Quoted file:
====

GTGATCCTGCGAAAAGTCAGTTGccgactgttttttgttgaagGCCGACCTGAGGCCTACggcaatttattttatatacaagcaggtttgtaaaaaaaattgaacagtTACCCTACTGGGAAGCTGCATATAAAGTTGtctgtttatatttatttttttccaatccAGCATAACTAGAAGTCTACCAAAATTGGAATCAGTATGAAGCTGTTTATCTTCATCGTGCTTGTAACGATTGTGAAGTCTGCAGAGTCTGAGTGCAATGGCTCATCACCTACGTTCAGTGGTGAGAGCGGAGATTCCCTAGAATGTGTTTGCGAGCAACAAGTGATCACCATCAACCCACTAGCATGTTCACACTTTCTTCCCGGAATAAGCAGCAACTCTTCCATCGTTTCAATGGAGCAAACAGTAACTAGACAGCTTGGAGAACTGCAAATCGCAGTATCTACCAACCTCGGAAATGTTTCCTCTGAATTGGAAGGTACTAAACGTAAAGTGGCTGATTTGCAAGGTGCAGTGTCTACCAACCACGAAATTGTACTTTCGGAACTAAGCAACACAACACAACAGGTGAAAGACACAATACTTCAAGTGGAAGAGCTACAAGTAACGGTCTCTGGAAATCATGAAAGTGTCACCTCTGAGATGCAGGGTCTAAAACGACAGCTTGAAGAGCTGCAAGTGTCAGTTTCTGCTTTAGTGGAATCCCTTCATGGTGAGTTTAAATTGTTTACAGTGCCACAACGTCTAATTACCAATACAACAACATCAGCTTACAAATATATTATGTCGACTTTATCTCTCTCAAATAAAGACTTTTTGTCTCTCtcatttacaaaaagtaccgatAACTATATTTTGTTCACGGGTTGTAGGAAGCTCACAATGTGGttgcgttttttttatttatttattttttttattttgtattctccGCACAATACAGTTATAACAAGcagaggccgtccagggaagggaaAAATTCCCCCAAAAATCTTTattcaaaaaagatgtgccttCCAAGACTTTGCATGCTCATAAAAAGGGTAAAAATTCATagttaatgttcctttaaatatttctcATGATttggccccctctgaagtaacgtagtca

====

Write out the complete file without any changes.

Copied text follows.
GTGATCCTGCGAAAAGTCAGTTGccgactgttttttgttgaagGCCGACCTGAGGCCTACggcaatttattttatatacaagcaggtttgtaaaaaaaattgaacagtTACCCTACTGGGAAGCTGCATATAAAGTTGtctgtttatatttatttttttccaatccAGCATAACTAGAAGTCTACCAAAATTGGAATCAGTATGAAGCTGTTTATCTTCATCGTGCTTGTAACGATTGTGAAGTCTGCAGAGTCTGAGTGCAATGGCTCATCACCTACGTTCAGTGGTGAGAGCGGAGATTCCCTAGAATGTGTTTGCGAGCAACAAGTGATCACCATCAACCCACTAGCATGTTCACACTTTCTTCCCGGAATAAGCAGCAACTCTTCCATCGTTTCAATGGAGCAAACAGTAACTAGACAGCTTGGAGAACTGCAAATCGCAGTATCTACCAACCTCGGAAATGTTTCCTCTGAATTGGAAGGTACTAAACGTAAAGTGGCTGATTTGCAAGGTGCAGTGTCTACCAACCACGAAATTGTACTTTCGGAACTAAGCAACACAACACAACAGGTGAAAGACACAATACTTCAAGTGGAAGAGCTACAAGTAACGGTCTCTGGAAATCATGAAAGTGTCACCTCTGAGATGCAGGGTCTAAAACGACAGCTTGAAGAGCTGCAAGTGTCAGTTTCTGCTTTAGTGGAATCCCTTCATGGTGAGTTTAAATTGTTTACAGTGCCACAACGTCTAATTACCAATACAACAACATCAGCTTACAAATATATTATGTCGACTTTATCTCTCTCAAATAAAGACTTTTTGTCTCTCtcatttacaaaaagtaccgatAACTATATTTTGTTCACGGGTTGTAGGAAGCTCACAATGTGGttgcgttttttttatttatttattttttttattttgtattctccGCACAATACAGTTATAACAAGcagaggccgtccagggaagggaaAAATTCCCCCAAAAATCTTTattcaaaaaagatgtgccttCCAAGACTTTGCATGCTCATAAAAAGGGTAAAAATTCATagttaatgttcctttaaatatttctcATGATttggccccctctgaagtaacgtagtca